When using email marketing to reach out to your list of subscribers and supporters, you don’t always want to ask for support in the email body. Some emails can provide updates, share photos and results of successful fundraising events, and tell impactful stories. So how do you request donations and resources without asking for them in the body of the email?
Leverage the power of the CTA! Take some inspiration from the examples below for different calls to action nonprofit organizations have used. Whether it’s looking for donations, volunteers, or changing the world, there’s a CTA for that.
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What is a call to action for nonprofits and why does your email need one?
A CTA is a marketing term that stands for call-to-action. CTAs are used in almost all digital channels, including retargeting ads, website pages, and email marketing. The main purpose of CTAs is to drive the reader towards an action, whether that is to click a link, read a blog, buy something, get more information, or, most importantly supporting your mission.
Calls to action nonprofits need to use
When it comes to email marketing, the CTA is one of the 7 elements of nonprofit email design, but we could argue that the nonprofit sector relies most on successful CTAs. Every nonprofit email should have a compelling CTA prompting immediate action from readers. Why?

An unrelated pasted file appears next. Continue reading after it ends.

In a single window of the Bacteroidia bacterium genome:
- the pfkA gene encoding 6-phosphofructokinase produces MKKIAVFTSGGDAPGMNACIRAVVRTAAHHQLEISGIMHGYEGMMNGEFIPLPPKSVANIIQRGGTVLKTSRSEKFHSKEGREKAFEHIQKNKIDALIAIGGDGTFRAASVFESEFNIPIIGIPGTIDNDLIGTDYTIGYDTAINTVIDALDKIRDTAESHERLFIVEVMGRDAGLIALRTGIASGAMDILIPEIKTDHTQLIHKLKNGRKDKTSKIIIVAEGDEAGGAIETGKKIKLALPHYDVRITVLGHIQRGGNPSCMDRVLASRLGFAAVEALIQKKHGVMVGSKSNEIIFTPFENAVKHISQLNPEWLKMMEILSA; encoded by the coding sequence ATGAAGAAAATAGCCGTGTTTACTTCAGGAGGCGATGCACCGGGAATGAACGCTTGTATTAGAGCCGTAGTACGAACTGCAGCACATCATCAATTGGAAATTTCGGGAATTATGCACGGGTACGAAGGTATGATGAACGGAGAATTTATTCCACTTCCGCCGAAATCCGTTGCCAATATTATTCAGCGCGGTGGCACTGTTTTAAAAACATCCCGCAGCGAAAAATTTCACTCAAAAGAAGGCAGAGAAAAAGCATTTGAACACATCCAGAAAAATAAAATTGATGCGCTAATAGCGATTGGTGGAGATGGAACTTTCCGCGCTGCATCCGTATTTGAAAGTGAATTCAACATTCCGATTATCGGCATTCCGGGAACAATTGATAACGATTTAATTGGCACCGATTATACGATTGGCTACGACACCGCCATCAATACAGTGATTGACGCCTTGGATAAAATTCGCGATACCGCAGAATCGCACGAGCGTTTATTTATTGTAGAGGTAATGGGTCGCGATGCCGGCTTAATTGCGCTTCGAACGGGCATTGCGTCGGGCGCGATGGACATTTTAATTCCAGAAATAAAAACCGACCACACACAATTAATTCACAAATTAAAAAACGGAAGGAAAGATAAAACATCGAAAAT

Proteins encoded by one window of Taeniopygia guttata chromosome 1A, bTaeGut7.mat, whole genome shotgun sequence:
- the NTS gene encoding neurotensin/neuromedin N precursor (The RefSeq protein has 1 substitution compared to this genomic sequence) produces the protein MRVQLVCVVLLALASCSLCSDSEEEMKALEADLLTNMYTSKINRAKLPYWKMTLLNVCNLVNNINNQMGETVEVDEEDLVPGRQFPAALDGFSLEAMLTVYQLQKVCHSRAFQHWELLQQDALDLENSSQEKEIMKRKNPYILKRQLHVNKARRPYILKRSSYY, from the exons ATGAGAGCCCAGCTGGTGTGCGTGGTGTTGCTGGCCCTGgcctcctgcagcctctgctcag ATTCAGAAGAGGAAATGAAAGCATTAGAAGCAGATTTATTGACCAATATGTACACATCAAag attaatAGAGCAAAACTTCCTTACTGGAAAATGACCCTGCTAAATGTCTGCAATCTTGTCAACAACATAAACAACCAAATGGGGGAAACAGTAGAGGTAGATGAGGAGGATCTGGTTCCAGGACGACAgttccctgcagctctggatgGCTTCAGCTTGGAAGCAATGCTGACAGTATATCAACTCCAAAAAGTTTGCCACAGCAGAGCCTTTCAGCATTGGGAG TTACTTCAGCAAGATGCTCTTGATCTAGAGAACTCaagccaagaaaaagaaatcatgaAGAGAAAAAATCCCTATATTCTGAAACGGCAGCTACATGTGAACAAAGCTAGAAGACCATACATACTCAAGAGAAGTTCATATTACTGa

Remember how we talked about sending out different types of emails such as notable updates and stories? One of these types of emails can be a CTA in and of itself to ask for funding outright. Every email can’t do that because as much as your supporters love your cause, they’d stop opening your emails. You’ve taken the time to build your nonprofit email list. Use it to the best of your ability! Regardless of the email topic, leaving out relevant CTAs in everything you send out is a recipe for consistently missed opportunities.
Tips for nonprofit calls to action
- Keep it simple. Basic and direct CTAs let your readers know exactly what you’re looking for.
- Spark emotion. Using your email CTAs to evoke certain emotions among your subscribers might spark a passionate response.
- Inspire action. People like to know exactly where their money is going when making a donation. While keeping it direct, use language specific to your organization to reaffirm the mission and beneficiary of donor funds.
Don’t be afraid to use multiple CTAs if it makes sense with the content of the email and what you’re trying to accomplish. Take a look at this example email with multiple CTAs:
How many CTAs do you see? It’s not a trick question, but there can be different answers. If you guessed five, you would be right:
- Make Reservations
- Make a Difference
- Donate Online
- See the Impact
- Watch Now
If you guessed three, you would also be right. How? While the five phrases are considered calls-to-action, a CTA in a marketing email is a clickable link to a pop-up, form, or page where the reader takes action. In this case, the “real CTAs” in this email example are the three yellow buttons:
- Make Reservations
- Donate Online
- Watch Now